The International Energy Agency (IEA) says that even if worldwide COVID-19 travel restrictions were eased during the second half of 2020, they expect that global oil demand will fall by 9.3 million barrels per day this year, erasing almost a decade of growth.
This was revealed in the IEA’s Oil Market Report 2020’. Speaking on the effects of the global lock-down measures, the report said that the world economy is under pressure in ways not seen since the Great Depression in the 1930s.
“Businesses are failing and unemployment is surging. Confinement measures are in place in 187 countries and territories, and although they vary in scope, activity in the transportation sector has fallen dramatically almost everywhere,” the IEA said. “Even assuming that travel restrictions are eased in the second half of the year, we expect that global oil demand in 2020 will fall by 9.3 million barrels a day (mb/d) versus 2019, erasing almost a decade of growth.”
The OPEC partners and other countries agreed that they would be cutting production by 9.7 million barrels per day (b/d) in May and June, 7.7 million b/d for another six months, and then by 5.8 million b/d for a further 16 months.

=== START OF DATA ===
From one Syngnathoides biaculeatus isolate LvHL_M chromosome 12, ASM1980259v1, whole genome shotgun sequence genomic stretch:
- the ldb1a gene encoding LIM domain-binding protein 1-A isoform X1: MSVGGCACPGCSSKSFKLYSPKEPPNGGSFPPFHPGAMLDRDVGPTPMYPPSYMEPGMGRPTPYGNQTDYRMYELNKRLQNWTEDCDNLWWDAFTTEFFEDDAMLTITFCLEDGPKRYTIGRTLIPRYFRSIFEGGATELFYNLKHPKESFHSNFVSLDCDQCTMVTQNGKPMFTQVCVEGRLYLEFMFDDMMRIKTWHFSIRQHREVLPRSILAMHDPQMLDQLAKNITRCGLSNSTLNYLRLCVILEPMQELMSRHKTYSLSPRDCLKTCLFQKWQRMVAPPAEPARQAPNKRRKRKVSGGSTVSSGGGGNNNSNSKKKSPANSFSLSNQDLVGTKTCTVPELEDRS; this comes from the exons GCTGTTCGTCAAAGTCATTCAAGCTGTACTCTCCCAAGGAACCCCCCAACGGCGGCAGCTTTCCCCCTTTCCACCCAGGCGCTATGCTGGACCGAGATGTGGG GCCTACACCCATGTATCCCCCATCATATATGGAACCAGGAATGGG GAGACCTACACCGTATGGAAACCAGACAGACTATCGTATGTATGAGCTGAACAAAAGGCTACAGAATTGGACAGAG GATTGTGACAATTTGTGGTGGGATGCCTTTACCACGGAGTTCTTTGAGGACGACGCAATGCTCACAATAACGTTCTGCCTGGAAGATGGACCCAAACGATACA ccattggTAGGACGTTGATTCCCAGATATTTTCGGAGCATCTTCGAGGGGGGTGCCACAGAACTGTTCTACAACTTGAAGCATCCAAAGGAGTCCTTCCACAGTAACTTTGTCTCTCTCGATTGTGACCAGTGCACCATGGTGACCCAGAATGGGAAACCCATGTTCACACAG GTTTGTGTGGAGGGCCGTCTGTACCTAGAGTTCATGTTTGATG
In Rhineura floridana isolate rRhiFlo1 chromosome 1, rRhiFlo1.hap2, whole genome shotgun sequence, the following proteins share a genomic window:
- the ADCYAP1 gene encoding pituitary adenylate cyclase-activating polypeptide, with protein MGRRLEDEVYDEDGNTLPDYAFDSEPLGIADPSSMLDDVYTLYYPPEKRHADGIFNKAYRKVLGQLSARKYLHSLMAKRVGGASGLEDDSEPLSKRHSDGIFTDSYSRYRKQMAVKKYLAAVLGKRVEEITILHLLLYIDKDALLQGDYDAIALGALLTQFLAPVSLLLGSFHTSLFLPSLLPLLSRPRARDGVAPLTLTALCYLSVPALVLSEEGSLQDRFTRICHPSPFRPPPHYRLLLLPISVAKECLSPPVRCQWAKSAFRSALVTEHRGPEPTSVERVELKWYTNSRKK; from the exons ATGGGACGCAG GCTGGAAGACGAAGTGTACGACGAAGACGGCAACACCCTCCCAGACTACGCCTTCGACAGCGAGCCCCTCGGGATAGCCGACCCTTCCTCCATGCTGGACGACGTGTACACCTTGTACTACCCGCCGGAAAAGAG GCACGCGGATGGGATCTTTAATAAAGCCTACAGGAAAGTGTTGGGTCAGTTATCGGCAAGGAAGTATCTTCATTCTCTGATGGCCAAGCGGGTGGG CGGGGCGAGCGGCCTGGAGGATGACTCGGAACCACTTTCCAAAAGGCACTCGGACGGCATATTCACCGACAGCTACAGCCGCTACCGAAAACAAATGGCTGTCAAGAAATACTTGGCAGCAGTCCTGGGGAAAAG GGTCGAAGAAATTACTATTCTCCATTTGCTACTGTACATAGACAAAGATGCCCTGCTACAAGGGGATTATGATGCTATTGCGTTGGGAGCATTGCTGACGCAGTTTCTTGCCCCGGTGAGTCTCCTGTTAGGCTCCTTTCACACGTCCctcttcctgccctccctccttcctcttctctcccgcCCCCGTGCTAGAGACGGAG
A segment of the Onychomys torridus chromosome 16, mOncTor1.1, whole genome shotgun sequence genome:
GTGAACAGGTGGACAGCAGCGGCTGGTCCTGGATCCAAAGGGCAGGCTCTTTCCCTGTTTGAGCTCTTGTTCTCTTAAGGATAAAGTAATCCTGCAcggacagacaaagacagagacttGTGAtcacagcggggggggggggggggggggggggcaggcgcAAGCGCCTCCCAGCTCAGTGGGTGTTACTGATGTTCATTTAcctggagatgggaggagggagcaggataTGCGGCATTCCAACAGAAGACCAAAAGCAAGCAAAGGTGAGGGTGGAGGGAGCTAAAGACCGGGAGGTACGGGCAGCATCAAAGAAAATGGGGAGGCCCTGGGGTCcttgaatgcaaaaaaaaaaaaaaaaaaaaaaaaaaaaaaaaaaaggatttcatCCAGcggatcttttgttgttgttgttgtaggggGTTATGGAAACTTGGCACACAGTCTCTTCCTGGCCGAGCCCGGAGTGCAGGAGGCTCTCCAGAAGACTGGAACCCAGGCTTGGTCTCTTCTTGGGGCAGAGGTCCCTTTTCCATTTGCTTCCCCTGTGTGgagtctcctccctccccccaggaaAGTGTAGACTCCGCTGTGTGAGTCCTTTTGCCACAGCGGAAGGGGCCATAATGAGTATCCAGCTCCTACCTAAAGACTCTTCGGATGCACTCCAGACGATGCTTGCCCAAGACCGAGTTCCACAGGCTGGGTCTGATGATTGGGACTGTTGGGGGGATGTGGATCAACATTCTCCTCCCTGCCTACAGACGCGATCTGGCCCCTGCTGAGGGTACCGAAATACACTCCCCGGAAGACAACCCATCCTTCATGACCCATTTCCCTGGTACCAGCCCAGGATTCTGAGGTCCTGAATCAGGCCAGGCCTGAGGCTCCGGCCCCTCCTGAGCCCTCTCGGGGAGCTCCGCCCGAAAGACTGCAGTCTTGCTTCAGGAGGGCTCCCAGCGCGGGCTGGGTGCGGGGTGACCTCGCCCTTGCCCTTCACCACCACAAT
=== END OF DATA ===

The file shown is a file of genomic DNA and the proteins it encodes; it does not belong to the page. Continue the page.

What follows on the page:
The IEA said that the measures OPEC+ and the G20 countries announced will not rebalance the market immediately. It said however that by lowering the peak of the supply overhang and flattening the curve of the build-up in stocks, they help a complex system absorb the worst of this crisis, “whose consequences for the oil market remain very uncertain in the short term.”
The IEA said, “We forecast a drop in demand in April of as much as 29 mb/d year-on-year, followed by another significant year-on-year fall of 26 mb/d in May. In June, the gradual recovery likely begins to gain traction, although demand will still be 15 mb/d lower than a year ago.”
The agency does not believe that there is any feasible agreement that could cut supply by enough to offset such near-term demand losses. “However, the past week’s achievements are a solid start and have the potential to start to reverse the build-up in stocks as we move into the second half of the year,” the IEA said.